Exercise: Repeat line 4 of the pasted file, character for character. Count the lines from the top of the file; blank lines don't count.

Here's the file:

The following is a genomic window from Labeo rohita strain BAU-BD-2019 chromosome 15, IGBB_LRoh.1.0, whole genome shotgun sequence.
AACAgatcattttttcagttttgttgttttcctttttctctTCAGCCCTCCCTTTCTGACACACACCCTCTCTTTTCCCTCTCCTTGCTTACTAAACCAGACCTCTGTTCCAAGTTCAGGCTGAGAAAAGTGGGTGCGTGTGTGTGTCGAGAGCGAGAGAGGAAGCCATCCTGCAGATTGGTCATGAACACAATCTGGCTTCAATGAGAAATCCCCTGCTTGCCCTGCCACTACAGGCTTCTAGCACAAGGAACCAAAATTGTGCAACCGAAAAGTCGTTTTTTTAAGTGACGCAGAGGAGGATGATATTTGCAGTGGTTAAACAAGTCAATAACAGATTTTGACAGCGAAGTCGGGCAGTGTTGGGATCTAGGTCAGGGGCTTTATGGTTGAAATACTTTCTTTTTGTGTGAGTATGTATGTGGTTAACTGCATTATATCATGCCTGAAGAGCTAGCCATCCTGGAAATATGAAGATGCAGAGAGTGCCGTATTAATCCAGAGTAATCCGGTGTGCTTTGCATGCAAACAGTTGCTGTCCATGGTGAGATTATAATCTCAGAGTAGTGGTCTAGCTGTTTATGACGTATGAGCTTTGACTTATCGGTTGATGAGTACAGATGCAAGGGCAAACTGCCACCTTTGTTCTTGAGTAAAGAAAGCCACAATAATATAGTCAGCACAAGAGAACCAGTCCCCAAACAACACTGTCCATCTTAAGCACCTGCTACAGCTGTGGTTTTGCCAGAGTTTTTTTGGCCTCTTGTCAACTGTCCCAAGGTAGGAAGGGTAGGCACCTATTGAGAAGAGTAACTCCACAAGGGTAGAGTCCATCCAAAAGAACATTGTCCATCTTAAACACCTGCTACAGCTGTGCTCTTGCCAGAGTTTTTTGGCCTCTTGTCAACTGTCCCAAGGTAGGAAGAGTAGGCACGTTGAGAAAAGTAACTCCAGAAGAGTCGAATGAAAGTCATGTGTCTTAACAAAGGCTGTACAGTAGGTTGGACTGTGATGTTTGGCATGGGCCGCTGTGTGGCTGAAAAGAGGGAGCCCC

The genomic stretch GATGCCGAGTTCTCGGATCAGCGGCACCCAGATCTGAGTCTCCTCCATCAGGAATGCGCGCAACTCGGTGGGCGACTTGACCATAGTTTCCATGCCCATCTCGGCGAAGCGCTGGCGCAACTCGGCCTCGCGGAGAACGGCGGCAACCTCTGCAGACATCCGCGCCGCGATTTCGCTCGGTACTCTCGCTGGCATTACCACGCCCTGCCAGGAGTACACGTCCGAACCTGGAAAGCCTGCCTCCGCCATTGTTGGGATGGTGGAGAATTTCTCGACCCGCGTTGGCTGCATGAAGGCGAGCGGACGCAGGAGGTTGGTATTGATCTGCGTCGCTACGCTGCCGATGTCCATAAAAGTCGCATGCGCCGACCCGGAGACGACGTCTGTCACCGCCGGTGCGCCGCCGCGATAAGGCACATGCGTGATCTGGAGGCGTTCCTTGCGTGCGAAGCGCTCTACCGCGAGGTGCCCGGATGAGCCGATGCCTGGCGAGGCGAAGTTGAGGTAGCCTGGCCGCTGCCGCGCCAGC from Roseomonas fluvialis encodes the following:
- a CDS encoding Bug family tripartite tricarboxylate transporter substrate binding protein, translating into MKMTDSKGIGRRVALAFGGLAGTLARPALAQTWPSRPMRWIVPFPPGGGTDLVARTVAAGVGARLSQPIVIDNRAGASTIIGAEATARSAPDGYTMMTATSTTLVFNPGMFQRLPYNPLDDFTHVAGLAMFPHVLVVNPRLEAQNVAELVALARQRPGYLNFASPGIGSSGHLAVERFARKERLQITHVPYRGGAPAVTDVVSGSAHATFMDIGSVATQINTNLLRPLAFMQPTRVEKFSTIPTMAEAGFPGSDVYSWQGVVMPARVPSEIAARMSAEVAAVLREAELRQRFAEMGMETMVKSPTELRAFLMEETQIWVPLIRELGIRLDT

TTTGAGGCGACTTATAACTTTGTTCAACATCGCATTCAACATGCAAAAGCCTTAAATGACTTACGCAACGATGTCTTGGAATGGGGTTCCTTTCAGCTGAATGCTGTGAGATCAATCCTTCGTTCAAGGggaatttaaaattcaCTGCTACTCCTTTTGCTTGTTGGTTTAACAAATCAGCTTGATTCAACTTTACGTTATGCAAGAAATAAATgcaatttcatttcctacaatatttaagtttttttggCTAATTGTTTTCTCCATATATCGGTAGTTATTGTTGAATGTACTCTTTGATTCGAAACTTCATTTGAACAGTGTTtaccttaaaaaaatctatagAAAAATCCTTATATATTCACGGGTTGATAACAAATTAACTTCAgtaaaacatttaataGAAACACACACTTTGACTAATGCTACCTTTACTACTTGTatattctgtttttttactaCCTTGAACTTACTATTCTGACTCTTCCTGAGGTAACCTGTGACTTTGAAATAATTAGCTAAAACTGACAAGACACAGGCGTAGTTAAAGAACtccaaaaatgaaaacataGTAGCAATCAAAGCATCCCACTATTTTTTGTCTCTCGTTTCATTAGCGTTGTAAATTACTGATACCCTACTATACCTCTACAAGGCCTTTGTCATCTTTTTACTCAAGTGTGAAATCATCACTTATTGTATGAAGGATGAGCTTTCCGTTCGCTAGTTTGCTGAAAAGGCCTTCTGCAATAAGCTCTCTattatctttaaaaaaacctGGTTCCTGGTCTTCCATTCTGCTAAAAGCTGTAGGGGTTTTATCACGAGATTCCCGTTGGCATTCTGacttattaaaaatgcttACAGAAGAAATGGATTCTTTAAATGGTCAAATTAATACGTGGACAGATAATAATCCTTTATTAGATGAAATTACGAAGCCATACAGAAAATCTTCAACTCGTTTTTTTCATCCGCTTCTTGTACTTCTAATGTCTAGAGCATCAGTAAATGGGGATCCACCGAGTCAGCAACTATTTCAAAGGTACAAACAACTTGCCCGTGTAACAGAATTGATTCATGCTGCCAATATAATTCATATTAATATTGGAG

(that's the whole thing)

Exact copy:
- a CDS encoding Bug family tripartite tricarboxylate transporter substrate binding protein, translating into MKMTDSKGIGRRVALAFGGLAGTLARPALAQTWPSRPMRWIVPFPPGGGTDLVARTVAAGVGARLSQPIVIDNRAGASTIIGAEATARSAPDGYTMMTATSTTLVFNPGMFQRLPYNPLDDFTHVAGLAMFPHVLVVNPRLEAQNVAELVALARQRPGYLNFASPGIGSSGHLAVERFARKERLQITHVPYRGGAPAVTDVVSGSAHATFMDIGSVATQINTNLLRPLAFMQPTRVEKFSTIPTMAEAGFPGSDVYSWQGVVMPARVPSEIAARMSAEVAAVLREAELRQRFAEMGMETMVKSPTELRAFLMEETQIWVPLIRELGIRLDT